Leavitt Meadows to Roosavelt/ Lane Lake (4 miles)
After camping at Leavitt Meadows campground for acclimation, we headed to Roosavet and Lane Lakes. From the Trailhead, instead of hiking up the valley, we went up the ridge to the east. From there the trail climbs steadily and follows the top of the ridge, with excellent views. On the way, we passed the beutiful Seceret Lake. After that, we descended to Roosavelt and Lane lake, and camped there for the night. The hike was quite enjoyable and easy, for me at least.
These 2 lakes are nice, but there are many Chipmunks, and there are probably many people camping here on weekends.
Lane Lake to Long Lakes (7 miles)
Todays hike was a bit longer and hotter than our hike before. We followed the trail up the Walker river, and then took the Junction heading towards Fremont Lake. At Fremont Lake, we dropped off our base camp crew (mainly the youngsters and some adult leaders) where they would stay untill we returned on our way back. From this point on, we were pretty glad to not hear any more complaining. After Fremont lake, it was mostly gradual climbing to Upper Long Lake. At Long Lakes, the bugs were pretty bad, and the lake was a bit swampy. From this point on, expect to see much fewer people. The best campsite is along the southwest shore of the lake.
Long Lakes to Snow Lake (8 miles)
This was probably my favorite leg of the hike. From Long lake, we headed down the Pacific Crest trail to Dorothy Lake. Out of long lake the climbing was gradual, and begins climbing moderately to Dorothy Lake Pass. The Lakes just before Dorothy Lake pass are very beutiful (Lake Harriet, Bonnie, and Stella Lakes). At Dorothy Lake, you reach the northernmost part of Yosemite National Park. We stopped and had lunch at this beutiful lake, and watched a Bald Eagle hunt for fish. From here, we finished the day by climbing over Bond Pass, which was more of a climb than expected. From the Pass to Snow lake there are some beautiful meadows.
Exploration of Snow Lake and Snow Lake to High Emigrant Lake (3.5 miles)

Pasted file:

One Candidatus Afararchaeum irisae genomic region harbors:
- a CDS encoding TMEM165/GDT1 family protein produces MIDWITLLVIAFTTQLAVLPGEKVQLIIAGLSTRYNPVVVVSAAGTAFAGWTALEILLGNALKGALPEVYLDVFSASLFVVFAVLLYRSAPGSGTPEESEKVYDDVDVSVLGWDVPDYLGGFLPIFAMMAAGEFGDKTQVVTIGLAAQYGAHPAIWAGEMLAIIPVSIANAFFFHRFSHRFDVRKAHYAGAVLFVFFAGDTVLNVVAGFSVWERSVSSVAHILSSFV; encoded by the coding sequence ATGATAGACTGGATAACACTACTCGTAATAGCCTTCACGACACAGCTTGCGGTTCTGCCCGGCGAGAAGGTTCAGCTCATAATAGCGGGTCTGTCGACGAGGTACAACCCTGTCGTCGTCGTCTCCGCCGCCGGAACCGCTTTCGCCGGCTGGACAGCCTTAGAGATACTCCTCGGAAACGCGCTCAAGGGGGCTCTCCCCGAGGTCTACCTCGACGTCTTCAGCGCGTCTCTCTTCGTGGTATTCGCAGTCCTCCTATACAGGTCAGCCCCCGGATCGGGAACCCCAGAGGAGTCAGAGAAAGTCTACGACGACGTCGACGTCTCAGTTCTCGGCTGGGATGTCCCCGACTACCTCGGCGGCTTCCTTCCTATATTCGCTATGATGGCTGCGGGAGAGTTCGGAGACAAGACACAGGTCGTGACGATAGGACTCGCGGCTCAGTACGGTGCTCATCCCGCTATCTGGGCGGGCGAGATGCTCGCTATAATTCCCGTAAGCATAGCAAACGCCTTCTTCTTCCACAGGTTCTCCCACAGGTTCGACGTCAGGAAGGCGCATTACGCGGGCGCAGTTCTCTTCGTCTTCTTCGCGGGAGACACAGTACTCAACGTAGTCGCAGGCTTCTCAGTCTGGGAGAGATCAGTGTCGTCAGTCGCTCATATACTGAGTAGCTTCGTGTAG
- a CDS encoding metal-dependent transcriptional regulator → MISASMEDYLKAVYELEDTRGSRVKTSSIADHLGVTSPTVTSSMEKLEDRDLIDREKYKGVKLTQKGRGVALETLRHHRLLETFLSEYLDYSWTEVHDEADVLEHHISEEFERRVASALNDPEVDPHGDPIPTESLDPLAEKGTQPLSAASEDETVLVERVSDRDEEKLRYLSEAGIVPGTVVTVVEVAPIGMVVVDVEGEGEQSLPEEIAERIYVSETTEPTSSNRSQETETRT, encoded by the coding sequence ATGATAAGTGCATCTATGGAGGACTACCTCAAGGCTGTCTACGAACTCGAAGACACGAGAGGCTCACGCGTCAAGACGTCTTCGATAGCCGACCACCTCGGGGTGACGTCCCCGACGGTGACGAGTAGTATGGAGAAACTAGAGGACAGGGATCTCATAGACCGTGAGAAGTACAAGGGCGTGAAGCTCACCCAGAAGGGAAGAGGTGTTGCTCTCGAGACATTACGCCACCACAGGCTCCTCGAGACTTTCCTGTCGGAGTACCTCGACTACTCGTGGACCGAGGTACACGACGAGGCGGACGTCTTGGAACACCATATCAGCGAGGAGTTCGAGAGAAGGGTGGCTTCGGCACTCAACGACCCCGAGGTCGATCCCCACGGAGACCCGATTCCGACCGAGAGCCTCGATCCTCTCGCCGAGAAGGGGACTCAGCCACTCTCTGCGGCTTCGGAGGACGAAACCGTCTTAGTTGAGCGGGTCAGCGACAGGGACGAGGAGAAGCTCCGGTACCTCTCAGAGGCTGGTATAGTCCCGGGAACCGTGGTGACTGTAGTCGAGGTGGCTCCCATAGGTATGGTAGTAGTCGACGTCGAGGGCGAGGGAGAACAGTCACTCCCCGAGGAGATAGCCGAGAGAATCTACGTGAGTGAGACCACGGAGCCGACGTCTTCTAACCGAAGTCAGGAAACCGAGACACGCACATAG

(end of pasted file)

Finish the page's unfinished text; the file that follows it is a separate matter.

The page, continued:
Snow Lake was a ncie resting point. Snow lake is the site of an abondoned mine, called Montezuma Mine. There is evidence of old cabins and equipment. Exploring the lake was a lot of fun and highly recommended. From Snow lake we did an early evening hike to High Emigrant Lake. It was quite a short hike over more nice terrain. High Emigrant lake was quite barren, and surrounded by a meadow, although the mosquitows were absent. We ended up haging our bear bags off a nearby rock formation. We decided to get our water supply from the stream flowing into the lake. After a chilly night, we woke up early to tackle our next task.
High Emigrant Lake to Long Lake (10 miles)
This day made for our longest strech of the trip. From High Emigrant lake, we were able to make out the zigzaging trail that topped out at ~10,800 feet. After huffing and puffing up the mountain, the views at the top were amazing. This might be considered one of my favorite views ive had. After enjoying the top, we headed down the long and windy trail down to the very scenic Kennedy Canyon. Due to a recent landslide, the trail followed the south side of the river. After leaving Kennedy Canyon, we were unsure of what trail we had taken, but both southbound trails lead to Long Lake. At long lake we camped at our origional hiking spot.
Long Lake to Fremont Lake (3 miles)
From this point, we began re-tracing our steps. After a short hike we rutuned to Fremont lake and we were glad to see our base camp crew alive and well, and vice versa. Fremont lake was nice to camp at, but popular. Although we were a bit annoyed that our neighboring campers had their stuff brought in by mule, when they invited us for a campfire, some popcorn, and songs with a quitar, we quickly changed our minds.
Fremont lake to Leavitt Meadows (8.5 miles)
We retraced our steps back to the trailhead (except this time we followed the river to the trailhead), and headed home with an all-you-can-eat buffet on the way.
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